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Fairness Isn’t Fair

October 19, 2020

It gets harder and harder to compromise when one side is so obviously right.

Milt Policzer

By Milt Policzer

Courthouse News columnist; racehorse owner and breeder; one of those guys who always got picked last.

Is fairness fair? Well, yeah, it probably is, but my point is that being fair doesn’t guarantee fairness. In fact, it could make fairness impossible.

I say this after being seriously impressed by a select group of New York Times readers who responded to the newspaper’s requests for suggestions of how to reform the U.S. Supreme Court.

(Irrelevant aside: Does it make sense for me to call a media outlet a “newspaper” when I never look at the paper version of the Times? Shouldn’t it be a “newscomputerscreen?”)

Readers came up with all sorts of great ideas for getting partisanship out of the court. Any number of them could work just fine if only someone actually changed the system (don’t hold your breath).

But let’s assume reform actually takes place. Then what?

I’ll tell you: no one will be happy.

Think of any issue you feel strongly about. Do you really want a deadlocked court or a compromising court?

Say, for example, you have a case that will decide whether a coal-burning monstrosity gets to keep making big profits while destroying the planet. Is anybody happy with a ruling that costs the coal company some money and only delays planetary death?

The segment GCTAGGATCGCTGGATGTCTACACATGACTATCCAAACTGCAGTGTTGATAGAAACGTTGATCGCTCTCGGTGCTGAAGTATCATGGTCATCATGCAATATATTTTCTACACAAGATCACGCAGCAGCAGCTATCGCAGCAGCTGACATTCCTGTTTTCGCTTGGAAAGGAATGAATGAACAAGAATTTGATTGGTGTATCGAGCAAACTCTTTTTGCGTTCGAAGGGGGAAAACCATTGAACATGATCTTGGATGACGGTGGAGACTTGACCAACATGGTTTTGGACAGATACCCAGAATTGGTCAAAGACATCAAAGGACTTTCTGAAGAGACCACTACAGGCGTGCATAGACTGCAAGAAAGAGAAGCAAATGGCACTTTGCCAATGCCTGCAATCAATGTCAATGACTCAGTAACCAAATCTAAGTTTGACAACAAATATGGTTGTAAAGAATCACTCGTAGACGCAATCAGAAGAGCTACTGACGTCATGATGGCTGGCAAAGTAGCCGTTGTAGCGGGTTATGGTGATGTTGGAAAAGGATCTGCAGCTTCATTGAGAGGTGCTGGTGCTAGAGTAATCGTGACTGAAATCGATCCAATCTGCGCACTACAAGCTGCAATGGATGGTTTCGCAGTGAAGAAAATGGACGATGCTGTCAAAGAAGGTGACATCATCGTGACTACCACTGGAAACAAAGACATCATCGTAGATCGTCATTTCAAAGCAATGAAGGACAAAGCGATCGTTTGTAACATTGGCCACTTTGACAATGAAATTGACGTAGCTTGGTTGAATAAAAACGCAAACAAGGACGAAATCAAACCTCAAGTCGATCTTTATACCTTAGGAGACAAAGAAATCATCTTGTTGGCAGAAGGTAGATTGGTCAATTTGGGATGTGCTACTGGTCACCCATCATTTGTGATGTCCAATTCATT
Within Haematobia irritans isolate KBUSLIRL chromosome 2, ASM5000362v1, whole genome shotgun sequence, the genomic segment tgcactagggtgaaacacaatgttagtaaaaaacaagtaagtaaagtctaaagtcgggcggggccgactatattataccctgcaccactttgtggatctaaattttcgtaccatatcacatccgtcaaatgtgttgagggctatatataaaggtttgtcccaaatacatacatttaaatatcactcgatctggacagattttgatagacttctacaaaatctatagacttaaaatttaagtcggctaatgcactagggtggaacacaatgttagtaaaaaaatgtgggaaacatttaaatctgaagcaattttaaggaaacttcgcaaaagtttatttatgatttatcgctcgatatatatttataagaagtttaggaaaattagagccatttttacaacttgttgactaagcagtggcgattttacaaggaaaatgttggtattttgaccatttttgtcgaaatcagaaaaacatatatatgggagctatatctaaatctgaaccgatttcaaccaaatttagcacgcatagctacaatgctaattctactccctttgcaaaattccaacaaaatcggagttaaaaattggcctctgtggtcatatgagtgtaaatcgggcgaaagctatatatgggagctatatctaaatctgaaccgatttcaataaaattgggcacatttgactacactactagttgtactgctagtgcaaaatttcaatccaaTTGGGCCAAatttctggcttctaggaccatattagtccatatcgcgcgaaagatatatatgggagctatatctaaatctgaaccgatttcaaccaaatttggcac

How about a ruling that doesn’t do anything because the court can’t decide?

Fairness isn’t fair.

We need more unfairness — in favor of whatever side I’m on.

More questions. What exactly is fair anyway? Who gets to decide what’s fair? Are there good people on both sides?

Should we make sure that equality is balanced out by a bit of fascism?

Then there’s the apparently unanswerable question (at least for Democrats) over whether to pack the court. Of course this is a terrible idea. It’s unfair and a bad precedent.

Unfortunately, the unfairness/bad precedent argument is being made by a group claiming a president who lost by 3 million votes is carrying out the will of the people. This same group (you may know who they are) refused to approve judges appointed by a guy who did get the most votes and then packed the lower courts when the minority-vote president got to the White House.

See? No one is interested in fairness. We might as well get packing.

Critical advice. The State Bar of Georgia last week tweeted out a vital reminder:

Still holding our breath for Journey's follow-up track "Don't Stop Breathing."

Please do not stop breathing. It’s important.

Prophecy? I’m not a believer in prophecy or omens but … not long before the vice-presidential debate, I watched a movie called “The Burnt Orange Heresy.”

No spoilers here — but SHEESH!

You can watch the movie or look it up.

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